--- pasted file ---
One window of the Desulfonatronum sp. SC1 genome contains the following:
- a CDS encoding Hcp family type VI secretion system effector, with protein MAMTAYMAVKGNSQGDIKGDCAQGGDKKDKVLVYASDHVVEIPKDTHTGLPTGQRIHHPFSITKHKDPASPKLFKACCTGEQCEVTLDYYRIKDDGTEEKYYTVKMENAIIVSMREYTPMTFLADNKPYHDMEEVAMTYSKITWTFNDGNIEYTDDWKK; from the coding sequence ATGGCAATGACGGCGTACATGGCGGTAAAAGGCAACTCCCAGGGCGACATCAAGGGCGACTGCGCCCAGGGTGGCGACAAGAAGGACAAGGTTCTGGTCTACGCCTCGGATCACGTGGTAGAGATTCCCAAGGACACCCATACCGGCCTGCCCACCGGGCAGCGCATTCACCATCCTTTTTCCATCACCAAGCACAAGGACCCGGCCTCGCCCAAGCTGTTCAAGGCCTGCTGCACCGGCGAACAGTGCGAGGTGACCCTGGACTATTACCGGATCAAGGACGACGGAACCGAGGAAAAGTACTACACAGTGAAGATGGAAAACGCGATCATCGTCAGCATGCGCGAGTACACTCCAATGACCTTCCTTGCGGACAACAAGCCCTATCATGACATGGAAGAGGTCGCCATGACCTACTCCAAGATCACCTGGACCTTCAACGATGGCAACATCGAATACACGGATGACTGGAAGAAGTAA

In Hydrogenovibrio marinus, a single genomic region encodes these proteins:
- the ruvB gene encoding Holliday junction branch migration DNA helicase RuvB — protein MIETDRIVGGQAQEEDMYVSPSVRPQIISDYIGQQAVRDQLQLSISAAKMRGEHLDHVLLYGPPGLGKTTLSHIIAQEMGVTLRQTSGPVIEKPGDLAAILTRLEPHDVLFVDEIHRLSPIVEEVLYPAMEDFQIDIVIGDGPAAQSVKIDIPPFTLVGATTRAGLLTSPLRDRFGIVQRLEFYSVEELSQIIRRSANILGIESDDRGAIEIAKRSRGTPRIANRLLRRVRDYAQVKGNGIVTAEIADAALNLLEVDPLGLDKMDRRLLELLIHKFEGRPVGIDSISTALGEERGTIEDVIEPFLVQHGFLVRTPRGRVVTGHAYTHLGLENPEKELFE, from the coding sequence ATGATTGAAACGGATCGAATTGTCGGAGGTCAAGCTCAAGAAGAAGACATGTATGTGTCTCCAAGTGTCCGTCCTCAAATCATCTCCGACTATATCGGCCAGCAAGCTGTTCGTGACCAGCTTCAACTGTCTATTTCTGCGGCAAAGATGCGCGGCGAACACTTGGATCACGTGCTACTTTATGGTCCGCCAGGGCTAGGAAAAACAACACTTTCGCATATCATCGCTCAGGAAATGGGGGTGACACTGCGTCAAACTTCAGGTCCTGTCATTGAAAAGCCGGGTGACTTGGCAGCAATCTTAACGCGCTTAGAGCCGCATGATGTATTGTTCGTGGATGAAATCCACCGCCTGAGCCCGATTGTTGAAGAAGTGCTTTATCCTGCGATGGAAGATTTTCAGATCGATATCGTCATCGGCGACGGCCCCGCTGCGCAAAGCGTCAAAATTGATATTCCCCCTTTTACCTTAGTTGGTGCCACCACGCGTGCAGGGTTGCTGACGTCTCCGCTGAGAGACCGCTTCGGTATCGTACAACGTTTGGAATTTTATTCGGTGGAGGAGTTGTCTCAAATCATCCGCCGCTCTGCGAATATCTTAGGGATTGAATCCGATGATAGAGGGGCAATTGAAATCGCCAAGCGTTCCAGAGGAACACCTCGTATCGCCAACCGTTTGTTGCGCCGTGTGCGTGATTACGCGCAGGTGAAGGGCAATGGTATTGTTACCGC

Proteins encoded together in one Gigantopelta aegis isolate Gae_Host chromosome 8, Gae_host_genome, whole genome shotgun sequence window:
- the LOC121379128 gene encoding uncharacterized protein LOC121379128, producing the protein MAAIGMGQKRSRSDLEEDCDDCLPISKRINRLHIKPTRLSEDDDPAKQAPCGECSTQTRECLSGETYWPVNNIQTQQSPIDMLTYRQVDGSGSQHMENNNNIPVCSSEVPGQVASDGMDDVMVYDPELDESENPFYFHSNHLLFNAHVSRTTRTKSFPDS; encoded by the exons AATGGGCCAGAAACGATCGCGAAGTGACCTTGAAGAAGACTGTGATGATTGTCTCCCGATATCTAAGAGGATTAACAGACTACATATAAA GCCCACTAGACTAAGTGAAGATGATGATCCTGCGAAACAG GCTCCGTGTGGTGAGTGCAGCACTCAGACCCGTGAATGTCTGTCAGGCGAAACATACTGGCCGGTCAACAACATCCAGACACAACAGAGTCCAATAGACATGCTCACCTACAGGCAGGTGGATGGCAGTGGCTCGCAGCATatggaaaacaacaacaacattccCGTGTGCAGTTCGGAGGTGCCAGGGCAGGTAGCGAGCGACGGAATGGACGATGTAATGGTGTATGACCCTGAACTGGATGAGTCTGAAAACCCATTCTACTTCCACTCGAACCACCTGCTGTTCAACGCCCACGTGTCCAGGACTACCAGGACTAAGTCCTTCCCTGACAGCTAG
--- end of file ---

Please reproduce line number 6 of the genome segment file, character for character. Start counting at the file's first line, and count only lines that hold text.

- the LOC121379128 gene encoding uncharacterized protein LOC121379128, producing the protein MAAIGMGQKRSRSDLEEDCDDCLPISKRINRLHIKPTRLSEDDDPAKQAPCGECSTQTRECLSGETYWPVNNIQTQQSPIDMLTYRQVDGSGSQHMENNNNIPVCSSEVPGQVASDGMDDVMVYDPELDESENPFYFHSNHLLFNAHVSRTTRTKSFPDS; encoded by the exons AATGGGCCAGAAACGATCGCGAAGTGACCTTGAAGAAGACTGTGATGATTGTCTCCCGATATCTAAGAGGATTAACAGACTACATATAAA GCCCACTAGACTAAGTGAAGATGATGATCCTGCGAAACAG GCTCCGTGTGGTGAGTGCAGCACTCAGACCCGTGAATGTCTGTCAGGCGAAACATACTGGCCGGTCAACAACATCCAGACACAACAGAGTCCAATAGACATGCTCACCTACAGGCAGGTGGATGGCAGTGGCTCGCAGCATatggaaaacaacaacaacattccCGTGTGCAGTTCGGAGGTGCCAGGGCAGGTAGCGAGCGACGGAATGGACGATGTAATGGTGTATGACCCTGAACTGGATGAGTCTGAAAACCCATTCTACTTCCACTCGAACCACCTGCTGTTCAACGCCCACGTGTCCAGGACTACCAGGACTAAGTCCTTCCCTGACAGCTAG